Friedrich NOACK, Johann’s only child and Anna’s sixth, was born and baptised in 1847 at Tauer. His father Johann was recorded as a small landholder at Tauer and his sponsors were listed as Gottfried and Gottlieb NOACK, Martin PUMPA, Kustawina, a Maid or Jungfrau and Anna RIEMER. The first two sponsors were his uncles. Friedrich was given the same name as his deceased brother, in line with local Wendish custom.
>b>Emigration to Australia emerged as a crucial turning point in Anna NOACK’s life in the mid-19th century, when the emigration of Wends from Lusatia to Australia began in earnest. The Wends included the NOWSCH, HONDOW and NOACK families and were of a slavic race which occupied all of north-central Europe during the Early Middle Ages. Unfortunately for them, their land was gradually occupied by germanic invaders from 1,000 CE onwards as these Germans moved eastward. Some Wends still remain in Lusatia in the area south-east of Berlin, around Cottbus and the Spreewald in the north and Bautzen in the south.
Anna, with husband Johann and her children Martin HONDOW, Maria NOWSCH and Friedrich NOACK applied in 1848 to emigrate from Brandenburg. This family arrived in Australia on 14 October 1850 on the ship San Francisco, together with Johann’s brothers Gottlieb and Gottfried and with Gottlieb’s future wife Anna and step-daughter Anna. This Anna’s father appears to be a GOMMALLA.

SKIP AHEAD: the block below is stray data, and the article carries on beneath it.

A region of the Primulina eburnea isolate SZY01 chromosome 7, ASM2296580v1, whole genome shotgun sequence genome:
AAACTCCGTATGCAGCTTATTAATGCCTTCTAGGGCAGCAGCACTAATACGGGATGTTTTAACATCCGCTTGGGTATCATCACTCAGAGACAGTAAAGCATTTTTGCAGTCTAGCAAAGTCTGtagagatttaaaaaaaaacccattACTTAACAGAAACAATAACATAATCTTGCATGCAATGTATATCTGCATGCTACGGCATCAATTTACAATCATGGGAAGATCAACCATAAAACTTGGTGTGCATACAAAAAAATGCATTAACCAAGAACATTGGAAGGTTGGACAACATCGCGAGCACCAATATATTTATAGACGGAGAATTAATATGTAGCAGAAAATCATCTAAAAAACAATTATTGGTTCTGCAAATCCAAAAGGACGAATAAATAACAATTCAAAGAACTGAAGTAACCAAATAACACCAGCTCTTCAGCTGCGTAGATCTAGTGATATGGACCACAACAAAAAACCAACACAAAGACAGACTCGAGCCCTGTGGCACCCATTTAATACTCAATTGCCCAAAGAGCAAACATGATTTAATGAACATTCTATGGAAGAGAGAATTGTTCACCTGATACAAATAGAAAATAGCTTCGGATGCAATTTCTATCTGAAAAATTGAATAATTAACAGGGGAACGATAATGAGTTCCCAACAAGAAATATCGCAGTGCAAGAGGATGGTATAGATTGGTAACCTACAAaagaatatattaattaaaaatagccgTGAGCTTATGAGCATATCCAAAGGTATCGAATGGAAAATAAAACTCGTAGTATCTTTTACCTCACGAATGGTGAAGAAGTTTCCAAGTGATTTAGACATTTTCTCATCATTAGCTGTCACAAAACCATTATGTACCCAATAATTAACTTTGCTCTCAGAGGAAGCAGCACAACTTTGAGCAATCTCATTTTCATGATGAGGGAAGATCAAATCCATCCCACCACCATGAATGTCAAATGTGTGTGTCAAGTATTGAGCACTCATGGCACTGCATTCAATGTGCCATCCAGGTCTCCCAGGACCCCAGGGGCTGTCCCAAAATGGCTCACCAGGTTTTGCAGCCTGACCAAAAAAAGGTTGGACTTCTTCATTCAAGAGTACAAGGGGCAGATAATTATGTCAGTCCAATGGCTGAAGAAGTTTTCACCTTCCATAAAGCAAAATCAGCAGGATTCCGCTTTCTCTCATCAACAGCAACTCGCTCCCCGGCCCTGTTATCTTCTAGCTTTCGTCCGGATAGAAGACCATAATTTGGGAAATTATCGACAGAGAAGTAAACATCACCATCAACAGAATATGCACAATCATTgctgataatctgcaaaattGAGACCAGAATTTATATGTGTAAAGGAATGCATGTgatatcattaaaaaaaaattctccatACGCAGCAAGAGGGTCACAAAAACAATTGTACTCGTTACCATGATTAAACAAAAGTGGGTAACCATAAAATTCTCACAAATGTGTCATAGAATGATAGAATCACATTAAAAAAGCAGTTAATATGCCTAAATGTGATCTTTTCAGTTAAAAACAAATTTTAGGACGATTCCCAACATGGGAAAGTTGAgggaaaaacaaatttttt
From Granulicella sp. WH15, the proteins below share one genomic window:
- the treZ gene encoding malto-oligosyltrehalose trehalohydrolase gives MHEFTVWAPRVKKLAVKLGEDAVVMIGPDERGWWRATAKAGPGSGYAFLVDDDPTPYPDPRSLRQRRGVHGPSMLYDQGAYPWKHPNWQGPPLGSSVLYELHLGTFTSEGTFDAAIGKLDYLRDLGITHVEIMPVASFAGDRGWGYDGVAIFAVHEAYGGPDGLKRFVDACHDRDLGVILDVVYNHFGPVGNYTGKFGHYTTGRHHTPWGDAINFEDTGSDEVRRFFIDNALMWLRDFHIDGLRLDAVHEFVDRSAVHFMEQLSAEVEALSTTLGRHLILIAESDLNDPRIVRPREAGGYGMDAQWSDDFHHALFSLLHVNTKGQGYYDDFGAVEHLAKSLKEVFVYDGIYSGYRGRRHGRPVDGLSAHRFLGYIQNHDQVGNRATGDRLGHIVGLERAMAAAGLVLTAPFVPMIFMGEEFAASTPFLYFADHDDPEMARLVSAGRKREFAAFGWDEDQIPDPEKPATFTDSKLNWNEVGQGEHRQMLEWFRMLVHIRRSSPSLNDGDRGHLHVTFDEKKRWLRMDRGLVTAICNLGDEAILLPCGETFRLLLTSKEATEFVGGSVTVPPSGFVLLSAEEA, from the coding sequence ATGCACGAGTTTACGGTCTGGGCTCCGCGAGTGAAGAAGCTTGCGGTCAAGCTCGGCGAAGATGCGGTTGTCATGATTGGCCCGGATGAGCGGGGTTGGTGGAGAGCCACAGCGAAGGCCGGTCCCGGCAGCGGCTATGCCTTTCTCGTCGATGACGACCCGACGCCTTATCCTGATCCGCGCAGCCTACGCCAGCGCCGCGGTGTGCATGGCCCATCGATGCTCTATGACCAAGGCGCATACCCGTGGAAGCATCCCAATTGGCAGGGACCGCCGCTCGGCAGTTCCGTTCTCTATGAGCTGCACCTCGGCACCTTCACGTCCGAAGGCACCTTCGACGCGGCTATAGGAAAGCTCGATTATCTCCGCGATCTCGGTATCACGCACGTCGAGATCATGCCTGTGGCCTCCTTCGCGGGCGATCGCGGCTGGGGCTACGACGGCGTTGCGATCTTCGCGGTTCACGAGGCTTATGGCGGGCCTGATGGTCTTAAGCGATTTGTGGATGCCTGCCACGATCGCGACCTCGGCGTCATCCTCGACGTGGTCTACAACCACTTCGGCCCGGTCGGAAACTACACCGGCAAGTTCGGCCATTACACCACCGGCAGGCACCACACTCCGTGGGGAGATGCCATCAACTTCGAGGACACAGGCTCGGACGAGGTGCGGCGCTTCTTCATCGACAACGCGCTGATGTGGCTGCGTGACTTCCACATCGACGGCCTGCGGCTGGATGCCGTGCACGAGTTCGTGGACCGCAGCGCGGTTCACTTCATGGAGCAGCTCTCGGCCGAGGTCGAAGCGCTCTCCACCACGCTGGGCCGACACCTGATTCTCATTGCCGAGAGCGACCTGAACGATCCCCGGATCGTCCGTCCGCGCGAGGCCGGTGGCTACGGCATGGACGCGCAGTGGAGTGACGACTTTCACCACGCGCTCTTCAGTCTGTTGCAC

Williamstown, south of the Barossa Valley was the early home of Anna and Johann, and where Johann enjoyed using his axe on the fine gum trees. The family joined the Hoffnungsthal Lutheran Church in 1852 with H.A.E. MEYER as Pastor. No doubt they observed the flooding of the Hoffnungthal valley or crater in 1853, when heavy storms and continuous rain flooded the settlement and the water had no way of draining away.
Peter’s Hill east of Riverton in 1856 was the next destination of Anna, her husband Johann and children Martin, Maria and Friedrich. They occupied and farmed section No 1591 in the District of Gilbert, which was under the supervision of the Riverton District Council. Family tradition informs us that Anna’s first home was a large hole dug in the side of a nearby hill. However, Johann soon built a stone house with a straw roof.